Tag Archive: nginx

nginx as HTTPS proxy for Elasticsearch

Let’s say you have your local dev environment configured to use SSL. Your dev site is accessible at https://mysite.dev/. Wonderful! Now you need to add Elasticsearch to your project. Let’s add it to docker-compose.yml, something like:

version: "2"
services:
  elasticsearch:
    image: docker.elastic.co/elasticsearch/elasticsearch:5.2.2
    environment:
      - xpack.security.enabled=false
      - bootstrap.memory_lock=true
      - "ES_JAVA_OPTS=-Xms512m -Xmx512m"
    ulimits:
      memlock:
        soft: -1
        hard: -1
      nofile:
        soft: 65536
        hard: 65536
      mem_limit: 1g
    volumes:
      - elasticsearchindex:/usr/share/elasticsearch/data
    ports:
      - "9200"
    network_mode: "bridge"
  # and some other services like PHP, nginx, memcached, mysql
volumes:
  elasticsearchindex:

How do you make requests to Elasticsearch from the browser?

Option 1: Set up a proxy in your app. This probably resembles what you’ll ultimately get in production. You don’t really need any security on Elasticsearch for local dev, but in production it will need some sort of access control so users can’t send arbitrary requests to the server. If you’re not using a third-party service that already handles this for you, this is where you’ll filter out invalid or dangerous requests. I prefer to let more experienced hands manage server security for me, though, and this is a lot of overhead just to set up a local dev server.

Option 2: Expose Elasticsearch directly. Since I don’t need security locally, I could just open up port 9200 on my container and make requests directly to it from the browser at http://localhost:9200/. Notice the protocol there, though. If my local site is at https://mysite.dev/, then the browser will block insecure requests to Elasticsearch.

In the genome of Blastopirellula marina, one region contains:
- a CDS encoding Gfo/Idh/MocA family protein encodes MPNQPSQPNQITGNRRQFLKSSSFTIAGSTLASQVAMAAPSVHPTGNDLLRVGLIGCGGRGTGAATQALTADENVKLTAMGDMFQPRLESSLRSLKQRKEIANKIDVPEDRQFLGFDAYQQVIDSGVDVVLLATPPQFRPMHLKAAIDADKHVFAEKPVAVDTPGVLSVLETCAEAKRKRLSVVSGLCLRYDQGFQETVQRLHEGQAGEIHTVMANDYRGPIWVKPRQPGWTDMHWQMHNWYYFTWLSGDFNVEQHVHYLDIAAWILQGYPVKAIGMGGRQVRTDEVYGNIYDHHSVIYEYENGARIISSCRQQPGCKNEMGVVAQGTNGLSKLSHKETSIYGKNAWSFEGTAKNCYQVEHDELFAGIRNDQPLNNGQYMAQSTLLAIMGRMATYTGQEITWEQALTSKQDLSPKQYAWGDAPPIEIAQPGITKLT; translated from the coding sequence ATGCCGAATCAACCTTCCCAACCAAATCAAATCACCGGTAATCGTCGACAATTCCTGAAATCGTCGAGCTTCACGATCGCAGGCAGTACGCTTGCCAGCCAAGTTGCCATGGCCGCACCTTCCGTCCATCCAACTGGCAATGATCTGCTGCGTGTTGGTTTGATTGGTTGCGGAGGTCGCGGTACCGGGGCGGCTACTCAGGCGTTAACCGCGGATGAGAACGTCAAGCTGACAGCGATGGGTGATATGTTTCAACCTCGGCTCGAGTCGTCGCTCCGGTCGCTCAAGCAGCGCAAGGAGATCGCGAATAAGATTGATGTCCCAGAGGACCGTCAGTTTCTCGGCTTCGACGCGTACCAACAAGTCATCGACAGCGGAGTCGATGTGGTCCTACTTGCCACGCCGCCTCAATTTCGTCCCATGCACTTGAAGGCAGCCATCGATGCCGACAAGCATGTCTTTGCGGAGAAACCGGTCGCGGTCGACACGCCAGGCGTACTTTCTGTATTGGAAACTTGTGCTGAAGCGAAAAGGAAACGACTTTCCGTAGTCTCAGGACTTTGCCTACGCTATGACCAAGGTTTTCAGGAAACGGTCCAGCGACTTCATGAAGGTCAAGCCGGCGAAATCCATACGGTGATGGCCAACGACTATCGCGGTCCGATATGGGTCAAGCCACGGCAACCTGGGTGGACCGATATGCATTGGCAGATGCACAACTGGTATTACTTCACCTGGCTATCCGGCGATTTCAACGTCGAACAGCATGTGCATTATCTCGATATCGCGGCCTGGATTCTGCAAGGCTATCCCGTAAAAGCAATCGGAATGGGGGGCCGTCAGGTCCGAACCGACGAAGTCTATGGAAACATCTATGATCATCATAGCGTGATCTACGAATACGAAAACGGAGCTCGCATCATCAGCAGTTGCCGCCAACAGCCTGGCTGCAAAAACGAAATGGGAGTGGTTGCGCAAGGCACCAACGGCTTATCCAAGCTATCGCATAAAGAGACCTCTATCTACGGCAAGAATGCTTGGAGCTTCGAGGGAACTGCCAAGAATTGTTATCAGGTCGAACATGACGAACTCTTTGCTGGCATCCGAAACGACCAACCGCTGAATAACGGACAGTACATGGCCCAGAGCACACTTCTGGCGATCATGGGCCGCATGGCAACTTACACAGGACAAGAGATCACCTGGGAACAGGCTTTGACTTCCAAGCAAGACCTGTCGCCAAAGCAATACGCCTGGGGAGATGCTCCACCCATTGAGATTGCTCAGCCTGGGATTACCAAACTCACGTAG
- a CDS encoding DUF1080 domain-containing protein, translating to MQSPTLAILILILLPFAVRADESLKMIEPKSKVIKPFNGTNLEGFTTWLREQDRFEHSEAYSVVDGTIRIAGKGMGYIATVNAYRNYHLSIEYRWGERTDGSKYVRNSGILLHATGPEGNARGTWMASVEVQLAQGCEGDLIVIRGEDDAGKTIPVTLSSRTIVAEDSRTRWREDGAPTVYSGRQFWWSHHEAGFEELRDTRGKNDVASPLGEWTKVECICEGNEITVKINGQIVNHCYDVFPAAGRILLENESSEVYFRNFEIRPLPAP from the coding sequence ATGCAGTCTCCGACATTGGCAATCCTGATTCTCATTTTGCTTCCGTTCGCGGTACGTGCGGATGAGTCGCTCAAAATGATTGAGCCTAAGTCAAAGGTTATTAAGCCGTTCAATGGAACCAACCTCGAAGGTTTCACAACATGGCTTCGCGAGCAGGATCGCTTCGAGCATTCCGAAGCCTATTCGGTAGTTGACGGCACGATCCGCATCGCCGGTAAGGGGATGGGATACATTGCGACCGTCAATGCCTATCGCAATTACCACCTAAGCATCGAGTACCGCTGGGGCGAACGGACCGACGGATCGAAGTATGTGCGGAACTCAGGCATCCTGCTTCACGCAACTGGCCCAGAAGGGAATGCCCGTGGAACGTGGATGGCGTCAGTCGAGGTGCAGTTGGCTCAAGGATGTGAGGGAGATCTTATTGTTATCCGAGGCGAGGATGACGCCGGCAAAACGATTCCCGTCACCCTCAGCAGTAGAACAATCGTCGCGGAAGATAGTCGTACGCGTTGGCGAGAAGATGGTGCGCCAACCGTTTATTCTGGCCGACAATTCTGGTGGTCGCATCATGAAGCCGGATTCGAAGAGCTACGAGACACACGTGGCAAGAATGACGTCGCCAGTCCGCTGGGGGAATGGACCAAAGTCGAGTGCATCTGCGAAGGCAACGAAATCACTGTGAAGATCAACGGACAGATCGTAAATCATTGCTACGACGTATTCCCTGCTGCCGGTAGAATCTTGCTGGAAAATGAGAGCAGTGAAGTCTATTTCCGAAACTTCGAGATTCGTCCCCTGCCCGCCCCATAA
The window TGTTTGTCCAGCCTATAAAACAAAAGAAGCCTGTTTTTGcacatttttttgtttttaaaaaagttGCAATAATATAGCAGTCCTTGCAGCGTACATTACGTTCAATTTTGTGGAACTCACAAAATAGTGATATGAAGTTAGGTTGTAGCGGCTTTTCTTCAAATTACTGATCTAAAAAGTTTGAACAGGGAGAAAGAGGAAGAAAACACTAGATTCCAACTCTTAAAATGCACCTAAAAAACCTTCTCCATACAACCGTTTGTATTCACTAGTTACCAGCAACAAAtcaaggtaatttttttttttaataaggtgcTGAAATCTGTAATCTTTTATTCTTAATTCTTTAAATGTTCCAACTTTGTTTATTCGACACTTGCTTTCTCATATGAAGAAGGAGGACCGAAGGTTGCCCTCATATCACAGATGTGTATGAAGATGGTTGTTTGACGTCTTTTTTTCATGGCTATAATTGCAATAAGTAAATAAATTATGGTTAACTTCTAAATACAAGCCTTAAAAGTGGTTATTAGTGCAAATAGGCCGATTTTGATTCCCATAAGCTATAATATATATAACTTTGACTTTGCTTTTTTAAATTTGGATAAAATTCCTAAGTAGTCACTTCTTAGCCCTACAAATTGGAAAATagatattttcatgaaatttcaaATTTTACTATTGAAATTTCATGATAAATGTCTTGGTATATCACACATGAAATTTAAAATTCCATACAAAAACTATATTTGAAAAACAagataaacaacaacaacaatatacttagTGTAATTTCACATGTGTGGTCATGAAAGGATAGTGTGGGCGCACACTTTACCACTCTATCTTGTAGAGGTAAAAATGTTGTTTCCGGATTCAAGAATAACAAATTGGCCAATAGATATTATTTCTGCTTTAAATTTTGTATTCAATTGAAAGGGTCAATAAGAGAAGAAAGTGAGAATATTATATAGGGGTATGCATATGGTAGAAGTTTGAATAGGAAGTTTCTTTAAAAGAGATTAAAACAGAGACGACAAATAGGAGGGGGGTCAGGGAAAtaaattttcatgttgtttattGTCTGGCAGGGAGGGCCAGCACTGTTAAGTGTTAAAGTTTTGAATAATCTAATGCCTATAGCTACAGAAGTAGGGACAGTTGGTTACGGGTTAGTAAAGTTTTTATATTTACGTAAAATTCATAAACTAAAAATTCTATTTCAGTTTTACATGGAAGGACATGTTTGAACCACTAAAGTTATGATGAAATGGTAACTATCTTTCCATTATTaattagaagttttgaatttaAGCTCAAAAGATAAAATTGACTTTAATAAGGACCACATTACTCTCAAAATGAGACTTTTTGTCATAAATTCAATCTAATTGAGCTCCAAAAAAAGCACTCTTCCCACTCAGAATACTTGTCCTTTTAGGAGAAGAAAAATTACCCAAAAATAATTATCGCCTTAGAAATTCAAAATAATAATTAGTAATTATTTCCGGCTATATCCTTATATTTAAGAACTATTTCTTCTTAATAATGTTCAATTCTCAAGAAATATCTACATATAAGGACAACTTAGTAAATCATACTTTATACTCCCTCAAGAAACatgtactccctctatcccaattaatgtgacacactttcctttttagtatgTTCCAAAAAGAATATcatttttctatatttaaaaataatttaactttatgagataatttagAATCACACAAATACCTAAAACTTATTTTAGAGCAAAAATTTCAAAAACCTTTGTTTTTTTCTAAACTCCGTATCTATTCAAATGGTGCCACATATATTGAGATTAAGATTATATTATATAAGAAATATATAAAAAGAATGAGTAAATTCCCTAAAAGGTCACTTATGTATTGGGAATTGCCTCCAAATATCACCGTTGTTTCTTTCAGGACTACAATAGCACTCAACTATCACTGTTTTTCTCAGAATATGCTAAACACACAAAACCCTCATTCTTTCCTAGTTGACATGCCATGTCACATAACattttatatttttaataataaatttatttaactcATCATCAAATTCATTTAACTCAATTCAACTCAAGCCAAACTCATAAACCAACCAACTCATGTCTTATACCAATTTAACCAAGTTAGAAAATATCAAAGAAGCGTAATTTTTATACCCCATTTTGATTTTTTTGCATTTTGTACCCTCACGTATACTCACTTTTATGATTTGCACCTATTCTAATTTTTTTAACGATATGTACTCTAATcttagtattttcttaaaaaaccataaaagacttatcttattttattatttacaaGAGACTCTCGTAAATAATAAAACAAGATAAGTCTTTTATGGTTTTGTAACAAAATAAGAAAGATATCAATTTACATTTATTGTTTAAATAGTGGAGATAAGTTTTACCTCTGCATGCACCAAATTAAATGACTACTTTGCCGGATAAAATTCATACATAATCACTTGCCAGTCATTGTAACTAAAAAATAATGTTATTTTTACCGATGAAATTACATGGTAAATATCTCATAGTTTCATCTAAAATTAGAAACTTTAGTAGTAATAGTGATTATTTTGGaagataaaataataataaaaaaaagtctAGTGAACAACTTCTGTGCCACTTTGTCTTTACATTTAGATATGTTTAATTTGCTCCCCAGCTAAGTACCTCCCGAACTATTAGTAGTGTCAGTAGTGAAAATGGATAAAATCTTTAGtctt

Option 3: Use nginx as a proxy. I’m already using a reverse proxy in front of my project containers. It terminates the SSL connections and then passes through unencrypted requests to each project’s nginx server. The project’s nginx container doesn’t need to deal with SSL. It listens on port 80 and passes requests to PHP with fastcgi.

server {
	listen 80 default_server;
	server_name mysite.dev;
	# ... more server boilerplate
}

Since Elasticsearch is exposed via an HTTP API, we can create another server block to proxy Elasticsearch requests. First, make sure the nginx container can talk to the Elasticsearch container. In docker-compose.yml:

  nginx:
    image: nginx:stable-alpine
    environment:
      - VIRTUAL_HOST=mysite.dev,*.mysite.dev
    volumes:
      - ./nginx/default.conf:/etc/nginx/conf.d/default.conf:ro
      - ./nginx/elasticsearch-proxy.conf:/etc/nginx/conf.d/elasticsearch-proxy.conf:ro
      - ./nginx/php.conf:/etc/nginx/php.conf:ro
    links:
      - php
      - elasticsearch
    ports:
      - "80"
    network_mode: "bridge"

And then create elasticsearch-proxy.conf to handle the requests:

upstream es {
	server elasticsearch:9200;
	keepalive 15;
}

server {
	listen 80;
	server_name search.mysite.dev;

	location / {
		proxy_pass http://es;
		proxy_http_version 1.1;
		proxy_set_header Connection "Keep-Alive";
		proxy_set_header Proxy-Connection "Keep-Alive";
	}
}

Now we can make requests to Elasticsearch from the browser at https://search.mysite.dev/. The nginx proxy will handle the SSL termination, and communicate with Elasticsearch using its standard HTTP API.